• after free is executed, this space is made available for further allocation by the application, though not returned to the system; memory is returned to the system only upon termination of the process (there is more to the story than this)
  • when passed NULLrecalloc acts like malloc
  • when passed a non-NULL pointer and a size of 0, recalloc acts like free


References

    [C]C Language for Experienced Programmers, Version 2.0.0, AT&T, 1988.
    [CPL]B.W. Kernighan and D.M. Ritchie. The C Programming Language. Prentice Hall, Upper Saddle River, NJ, Second edition, 1988.
    [OSIDP]W. Stallings. Operating Systems: Internals and Design Principles. Prentice Hall, Upper Saddle River, NJ, Sixth edition, 2009.
    [UPE]B.W. Kernighan and R. Pike. The UNIX Programming Environment. Prentice Hall, Upper Saddle River, NJ, Second edition, 1984.
    [USP]K.A. Robbins and S. Robbins. UNIX Systems Programming: Concurrency, Communication, and Threads. Prentice Hall, Upper Saddle River, NJ, Second edition, 2003



Threads

 

(ref. [OSIDP] Fig. 4.1 on p. 162; image courtesy [OSIDP] webpage)


Introduction

thread is
  • an ADT within a process
  • has its own stack, program counter value, register set, and state
  • share process resources

  • (heavyweight) process vs. (lightweight) thread 

  • We also have a thread control block (TCB).


    Relationship between process and thread states

     

    (ref. [OSIDP] Fig. 4.7 on p. 170; image courtesy [OSIDP] webpage)
  • variables are either static (exist for the life of the process) or automatic (allocated/deallocated on block entry/exit)

  • Declarations and definitions

    • defining a variable entails allocating storage for it (once per program)
    • declaring a variable entails announcing its type so that it can be used
    • every definition is also a declaration (e.g., the definition int x; is also a declaration)
    • some declarations are not definitions (e.g., the declaration extern int x; is not a definition)


    extern modifier in C

      /* x.c */
      
      int x = 10;
      #include<stdio.h>
      
      /* main.c */
      
      extern int x;
      
      main() {
         printf("%d\n", x);
      }
      


    Storage and linkage classes

    • storage classes
      • static storage: once allocated, persists throughout lifetime of program (e.g., a global variable)
      • automatic storage: allocated and deallocated on block/function entry and exit, resp. (e.g., a variable local to a function)
    • linkage classes
      • internal linkage: visible only within defining file
      • external linkage: visible outside of defining file as well as within it

    • statics and externals have 0 as a default value
    • automatics have no default value


    Storage class summary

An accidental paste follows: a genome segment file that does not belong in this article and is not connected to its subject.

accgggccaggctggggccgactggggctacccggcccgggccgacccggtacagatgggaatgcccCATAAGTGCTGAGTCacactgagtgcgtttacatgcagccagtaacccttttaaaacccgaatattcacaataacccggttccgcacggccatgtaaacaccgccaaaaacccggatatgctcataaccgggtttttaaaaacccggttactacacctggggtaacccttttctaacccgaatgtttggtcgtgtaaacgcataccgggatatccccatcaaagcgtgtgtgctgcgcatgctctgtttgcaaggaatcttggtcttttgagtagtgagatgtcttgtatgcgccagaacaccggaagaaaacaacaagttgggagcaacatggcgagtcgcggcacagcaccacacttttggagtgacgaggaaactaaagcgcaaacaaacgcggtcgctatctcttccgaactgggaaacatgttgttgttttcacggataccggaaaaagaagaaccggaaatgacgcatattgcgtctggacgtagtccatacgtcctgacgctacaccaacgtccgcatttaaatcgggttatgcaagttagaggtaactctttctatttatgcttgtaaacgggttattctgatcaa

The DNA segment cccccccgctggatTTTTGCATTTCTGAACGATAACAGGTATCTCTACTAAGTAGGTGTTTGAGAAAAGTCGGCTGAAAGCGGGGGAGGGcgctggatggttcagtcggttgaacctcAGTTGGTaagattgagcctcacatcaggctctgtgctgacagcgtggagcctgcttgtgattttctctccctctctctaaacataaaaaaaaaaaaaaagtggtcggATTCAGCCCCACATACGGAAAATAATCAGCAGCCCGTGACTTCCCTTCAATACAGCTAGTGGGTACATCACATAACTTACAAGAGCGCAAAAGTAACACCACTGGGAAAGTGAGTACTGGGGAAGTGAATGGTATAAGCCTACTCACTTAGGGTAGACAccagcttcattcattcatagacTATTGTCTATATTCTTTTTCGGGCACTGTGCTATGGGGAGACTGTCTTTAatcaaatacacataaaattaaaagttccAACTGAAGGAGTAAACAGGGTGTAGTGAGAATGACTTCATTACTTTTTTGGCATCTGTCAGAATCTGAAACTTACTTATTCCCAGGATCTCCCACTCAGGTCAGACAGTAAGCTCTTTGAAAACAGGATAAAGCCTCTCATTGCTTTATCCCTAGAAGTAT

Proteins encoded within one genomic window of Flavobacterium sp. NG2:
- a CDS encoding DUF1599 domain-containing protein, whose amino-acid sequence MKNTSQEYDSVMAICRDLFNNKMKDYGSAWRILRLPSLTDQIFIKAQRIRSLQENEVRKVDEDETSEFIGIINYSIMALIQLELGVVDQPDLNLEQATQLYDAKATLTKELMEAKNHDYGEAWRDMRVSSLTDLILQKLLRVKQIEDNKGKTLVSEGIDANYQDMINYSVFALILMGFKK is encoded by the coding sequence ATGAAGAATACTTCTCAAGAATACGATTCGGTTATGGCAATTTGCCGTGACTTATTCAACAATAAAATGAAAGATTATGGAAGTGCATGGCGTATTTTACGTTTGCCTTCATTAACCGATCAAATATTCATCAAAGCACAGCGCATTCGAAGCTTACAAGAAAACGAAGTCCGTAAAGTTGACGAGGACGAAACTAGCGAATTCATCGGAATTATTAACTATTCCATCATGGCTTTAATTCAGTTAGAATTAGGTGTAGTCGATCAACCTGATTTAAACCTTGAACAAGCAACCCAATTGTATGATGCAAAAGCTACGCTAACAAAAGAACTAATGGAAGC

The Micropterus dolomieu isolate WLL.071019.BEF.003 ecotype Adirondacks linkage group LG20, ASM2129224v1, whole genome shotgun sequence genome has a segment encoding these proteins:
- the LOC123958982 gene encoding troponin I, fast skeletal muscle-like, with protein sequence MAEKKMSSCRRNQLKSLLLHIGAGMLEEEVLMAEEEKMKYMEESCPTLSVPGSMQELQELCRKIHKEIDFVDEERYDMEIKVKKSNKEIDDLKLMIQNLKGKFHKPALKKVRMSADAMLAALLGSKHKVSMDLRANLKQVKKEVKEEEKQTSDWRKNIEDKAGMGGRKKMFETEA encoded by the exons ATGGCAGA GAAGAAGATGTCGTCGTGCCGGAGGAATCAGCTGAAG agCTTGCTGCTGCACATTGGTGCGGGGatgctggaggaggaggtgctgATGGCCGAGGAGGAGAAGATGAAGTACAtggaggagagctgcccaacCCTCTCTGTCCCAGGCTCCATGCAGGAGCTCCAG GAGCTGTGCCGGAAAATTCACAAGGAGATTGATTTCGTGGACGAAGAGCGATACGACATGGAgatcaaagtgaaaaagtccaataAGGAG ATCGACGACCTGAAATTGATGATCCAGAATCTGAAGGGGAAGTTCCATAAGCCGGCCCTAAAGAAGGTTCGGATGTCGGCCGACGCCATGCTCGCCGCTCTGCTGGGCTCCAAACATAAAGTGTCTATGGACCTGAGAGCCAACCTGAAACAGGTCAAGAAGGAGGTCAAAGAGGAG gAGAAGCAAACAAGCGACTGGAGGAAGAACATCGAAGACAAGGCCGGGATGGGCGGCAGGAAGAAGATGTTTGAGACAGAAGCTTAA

classscopelifestorageinit. arrays/structsdefault value
    automaticblockblock activestackyesundefined
    register (1)blockblock activemachine registernoundefined (2)
    external (3)declaration to end-of-filepermanentdata areayes0
    static external (4)declaration to end-of-filepermanentdata areayes0
    static internalblockpermanentdata areayes0

    notes:
    1. speed advantage
    2. for function arguments, value passed
    3. can be accessed from other files
    4. cannot be accessed from other files
    (ref. [C])


    static modifier in C

    • can you write an object-oriented program in C?
    • before a variable within a function
      • if present, static storage
      • if absent, automatic storage (default)
    • before a variable outside of a function
      • if present, internal linkage (like private in OO languages)
      • if absent, external linkage (default)
    • before a function
      • if present, internal linkage (like private in OO languages)
      • if absent, external linkage (default)


    static modifier summary

    (courtesy Robbins & Robbins' [USP] Chapter 2 webpage)


    • variables: 
      where declaredstatic modifiesstatic applied?storage classlinkage class
      inside a functionstorage classyesstaticnone
      inside a functionstorage classnoautomaticnone
      outside any functionlinkage classyesstaticinternal
      outside any functionlinkage classnostaticexternal

      (ref. [USP] Table A.3, p. 814; HTML table courtesy Robbins & Robbins' [USP] Chapter 2 webpage) 

    • functions:
      static modifiesstatic applied?linkage class
      linkage classyesinternal
      linkage classnoexternal

      (HTML table courtesy Robbins & Robbins' [USP] Chapter 2 webpage) 


    Summary of static reserved word

      static keyword used in a variable declaration: 

      outside of any function:
         /* x is static data and allocated in the static region of the memory image,
            and it has external linkage */
      
         /* linkage class: ?
            storage class: ? */
         int x;